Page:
[Show abstract][Hide abstract] ABSTRACT: Huntington's disease (HD) typifies a class of inherited neurodegenerative disorders in which a CAG expansion in a single gene leads to an extended polyglutamine tract and misfolding of the expressed protein, driving cumulative neural dysfunction and degeneration. HD is invariably fatal with symptoms that include progressive neuropsychiatric and cognitive impairments, and eventual motor disability. No curative therapies yet exist for HD and related polyglutamine diseases; therefore, substantial efforts have been made in the drug discovery field to identify potential drug and drug target candidates for disease-modifying treatment. In this context, we review here a range of early-stage screening approaches based in in vitro, cellular, and invertebrate models to identify pharmacological and genetic modifiers of polyglutamine aggregation and induced neurodegeneration. In addition, emerging technologies, including high-content analysis, three-dimensional culture models, and induced pluripotent stem cells are increasingly being incorporated into drug discovery screening pipelines for protein misfolding disorders. Together, these diverse screening strategies are generating novel and exciting new probes for understanding the disease process and for furthering development of therapeutic candidates for eventual testing in the clinical setting.
Journal of the American Society for Experimental NeuroTherapeutics 05/2013; 10(3). DOI:10.1007/s13311-013-0195-4 · 5.05 Impact Factor
[Show abstract][Hide abstract] ABSTRACT: Protein misfolding and aggregation are widely implicated in anincreasing number of human diseases providing for new therapeutic opportunities targeting protein homeostasis (proteostasis). The cellular response to proteotoxicity is highly regulated by stress signaling pathways, molecular chaperones, transport and clearance machineriesthatfunction as a proteostasis network (PN) to protect thestability and functional properties of the proteome. Consequently, the PN is essential at the cellular and organismal level for development and lifespan. However, when challenged during aging, stress, and disease, the folding and clearance machineries can become compromised leading to both gain-of-function and loss-of-function proteinopathies. Here, we assess the role of small molecules that activate the heat shock response, the unfolded protein response, and clearance mechanismsto increase PN capacity and protect cellular proteostasis against proteotoxicity. We propose that this strategy to enhance cell stress pathways and chaperone activity establishes a cytoprotective state against misfolding and/or aggregation and represents a promising therapeutic avenue to prevent the cellular damage associated with the variety of protein conformational diseases.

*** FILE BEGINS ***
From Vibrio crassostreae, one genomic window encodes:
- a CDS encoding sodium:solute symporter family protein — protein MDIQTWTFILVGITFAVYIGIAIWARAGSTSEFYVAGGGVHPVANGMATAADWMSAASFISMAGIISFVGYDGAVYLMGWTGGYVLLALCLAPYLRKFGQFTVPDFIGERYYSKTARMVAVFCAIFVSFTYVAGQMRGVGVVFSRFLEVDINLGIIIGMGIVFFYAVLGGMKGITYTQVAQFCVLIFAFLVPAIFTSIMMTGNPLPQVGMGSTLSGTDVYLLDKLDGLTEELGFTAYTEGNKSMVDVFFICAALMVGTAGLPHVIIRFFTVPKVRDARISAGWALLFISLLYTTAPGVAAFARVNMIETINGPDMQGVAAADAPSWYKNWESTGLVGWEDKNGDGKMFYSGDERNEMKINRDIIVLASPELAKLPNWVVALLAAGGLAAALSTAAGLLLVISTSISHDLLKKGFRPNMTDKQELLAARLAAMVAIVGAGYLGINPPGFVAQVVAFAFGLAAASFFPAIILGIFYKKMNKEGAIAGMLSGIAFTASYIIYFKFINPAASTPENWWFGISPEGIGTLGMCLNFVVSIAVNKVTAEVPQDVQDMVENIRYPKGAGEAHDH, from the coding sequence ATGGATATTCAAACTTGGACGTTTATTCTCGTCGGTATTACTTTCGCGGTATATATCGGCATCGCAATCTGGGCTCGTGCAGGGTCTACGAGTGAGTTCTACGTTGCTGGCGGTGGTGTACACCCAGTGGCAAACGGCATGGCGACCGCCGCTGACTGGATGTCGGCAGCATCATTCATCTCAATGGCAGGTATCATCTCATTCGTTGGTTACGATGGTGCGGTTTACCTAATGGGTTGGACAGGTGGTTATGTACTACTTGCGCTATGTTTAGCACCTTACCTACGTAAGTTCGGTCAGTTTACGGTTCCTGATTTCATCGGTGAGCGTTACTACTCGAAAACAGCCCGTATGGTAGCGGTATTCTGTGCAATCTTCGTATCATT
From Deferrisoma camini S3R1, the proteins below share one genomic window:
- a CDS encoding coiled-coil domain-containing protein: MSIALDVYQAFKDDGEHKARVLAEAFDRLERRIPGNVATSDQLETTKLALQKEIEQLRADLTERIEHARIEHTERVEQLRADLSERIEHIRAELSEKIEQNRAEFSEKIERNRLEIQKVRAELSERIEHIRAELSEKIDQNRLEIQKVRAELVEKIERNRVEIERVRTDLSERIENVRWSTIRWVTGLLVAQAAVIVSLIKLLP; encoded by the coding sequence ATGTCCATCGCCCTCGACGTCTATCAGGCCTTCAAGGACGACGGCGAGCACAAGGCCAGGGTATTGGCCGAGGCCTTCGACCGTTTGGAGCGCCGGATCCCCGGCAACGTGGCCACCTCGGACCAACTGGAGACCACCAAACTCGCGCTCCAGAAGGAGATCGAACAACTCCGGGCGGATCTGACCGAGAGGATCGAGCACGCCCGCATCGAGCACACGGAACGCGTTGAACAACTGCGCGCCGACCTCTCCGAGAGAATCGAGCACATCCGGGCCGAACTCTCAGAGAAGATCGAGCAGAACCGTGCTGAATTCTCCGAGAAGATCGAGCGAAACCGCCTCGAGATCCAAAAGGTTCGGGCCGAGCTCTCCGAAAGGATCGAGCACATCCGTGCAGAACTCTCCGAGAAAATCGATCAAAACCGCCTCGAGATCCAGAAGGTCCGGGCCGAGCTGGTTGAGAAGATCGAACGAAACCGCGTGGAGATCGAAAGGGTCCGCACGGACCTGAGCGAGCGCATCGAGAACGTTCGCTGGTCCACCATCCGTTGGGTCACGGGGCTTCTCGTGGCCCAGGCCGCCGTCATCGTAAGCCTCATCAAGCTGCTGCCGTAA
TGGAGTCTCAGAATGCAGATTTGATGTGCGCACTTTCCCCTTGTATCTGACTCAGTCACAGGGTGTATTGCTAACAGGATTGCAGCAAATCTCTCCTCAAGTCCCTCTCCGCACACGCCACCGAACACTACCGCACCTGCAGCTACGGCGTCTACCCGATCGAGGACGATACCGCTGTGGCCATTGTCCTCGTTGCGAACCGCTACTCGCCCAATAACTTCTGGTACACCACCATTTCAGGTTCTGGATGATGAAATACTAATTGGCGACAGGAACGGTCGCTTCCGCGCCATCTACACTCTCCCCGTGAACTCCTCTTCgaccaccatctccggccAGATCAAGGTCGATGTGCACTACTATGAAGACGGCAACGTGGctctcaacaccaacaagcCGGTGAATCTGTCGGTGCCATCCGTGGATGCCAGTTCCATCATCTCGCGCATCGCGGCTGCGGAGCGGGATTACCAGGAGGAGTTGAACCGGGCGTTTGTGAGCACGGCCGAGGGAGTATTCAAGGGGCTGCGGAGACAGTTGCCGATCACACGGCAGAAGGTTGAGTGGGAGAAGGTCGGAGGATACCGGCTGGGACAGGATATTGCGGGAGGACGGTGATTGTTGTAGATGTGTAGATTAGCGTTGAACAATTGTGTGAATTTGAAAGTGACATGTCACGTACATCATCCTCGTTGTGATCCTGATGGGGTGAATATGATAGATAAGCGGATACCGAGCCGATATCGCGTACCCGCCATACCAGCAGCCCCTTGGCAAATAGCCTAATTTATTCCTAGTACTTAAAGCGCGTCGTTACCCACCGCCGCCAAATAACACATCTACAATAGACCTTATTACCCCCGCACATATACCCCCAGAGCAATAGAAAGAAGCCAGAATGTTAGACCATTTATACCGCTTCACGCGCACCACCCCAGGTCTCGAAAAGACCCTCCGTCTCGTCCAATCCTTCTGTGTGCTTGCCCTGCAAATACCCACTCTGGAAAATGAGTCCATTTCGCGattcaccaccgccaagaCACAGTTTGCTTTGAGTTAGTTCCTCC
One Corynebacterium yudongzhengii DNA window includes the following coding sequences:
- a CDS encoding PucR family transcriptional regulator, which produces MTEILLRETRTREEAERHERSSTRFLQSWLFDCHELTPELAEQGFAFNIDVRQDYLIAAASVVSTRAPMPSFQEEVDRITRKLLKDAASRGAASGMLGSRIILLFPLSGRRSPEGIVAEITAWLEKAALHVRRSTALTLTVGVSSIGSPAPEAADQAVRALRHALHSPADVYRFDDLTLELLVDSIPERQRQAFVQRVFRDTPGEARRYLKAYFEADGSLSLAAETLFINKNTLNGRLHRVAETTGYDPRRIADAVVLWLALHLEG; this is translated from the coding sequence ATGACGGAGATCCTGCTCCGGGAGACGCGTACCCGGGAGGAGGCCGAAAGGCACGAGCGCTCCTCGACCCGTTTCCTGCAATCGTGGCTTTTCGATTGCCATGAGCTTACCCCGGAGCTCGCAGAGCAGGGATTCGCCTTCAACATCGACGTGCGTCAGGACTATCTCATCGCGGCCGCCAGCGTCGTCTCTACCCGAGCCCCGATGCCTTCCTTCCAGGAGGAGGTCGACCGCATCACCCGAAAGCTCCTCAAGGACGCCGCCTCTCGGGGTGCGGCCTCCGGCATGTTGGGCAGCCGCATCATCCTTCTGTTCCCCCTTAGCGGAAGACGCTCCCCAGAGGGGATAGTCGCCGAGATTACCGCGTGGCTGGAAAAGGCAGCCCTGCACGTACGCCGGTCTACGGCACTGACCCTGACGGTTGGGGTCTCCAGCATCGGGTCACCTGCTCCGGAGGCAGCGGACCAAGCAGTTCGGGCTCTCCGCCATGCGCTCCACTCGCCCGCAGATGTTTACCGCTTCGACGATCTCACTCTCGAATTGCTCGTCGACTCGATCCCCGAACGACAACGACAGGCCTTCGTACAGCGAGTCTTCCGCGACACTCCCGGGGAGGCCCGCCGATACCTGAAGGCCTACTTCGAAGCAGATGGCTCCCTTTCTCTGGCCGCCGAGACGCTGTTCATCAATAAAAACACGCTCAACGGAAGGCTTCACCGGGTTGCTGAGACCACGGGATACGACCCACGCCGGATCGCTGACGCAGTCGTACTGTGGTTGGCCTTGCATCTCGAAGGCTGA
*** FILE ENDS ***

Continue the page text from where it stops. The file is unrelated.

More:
Current topics in medicinal chemistry 01/2013; 12(22). DOI:10.2174/1568026611212220014 · 3.40 Impact Factor
[Show abstract][Hide abstract] ABSTRACT: Protein homeostasis (proteostasis) is essential for cellular and organismal health. Stress, aging and the chronic expression of misfolded proteins, however, challenge the proteostasis machinery and the vitality of the cell. Enhanced expression of molecular chaperones, regulated by heat shock transcription factor-1 (HSF-1), has been shown to restore proteostasis in a variety of conformational disease models, suggesting this mechanism as a promising therapeutic approach. We describe the results of a screen comprised of ∼900,000 small molecules that identified new classes of small-molecule proteostasis regulators that induce HSF-1-dependent chaperone expression and restore protein folding in multiple conformational disease models. These beneficial effects to proteome stability are mediated by HSF-1, FOXO, Nrf-2 and the chaperone machinery through mechanisms that are distinct from current known small-molecule activators of the heat shock response. We suggest that modulation of the proteostasis network by proteostasis regulators may be a promising therapeutic approach for the treatment of a variety of protein conformational diseases.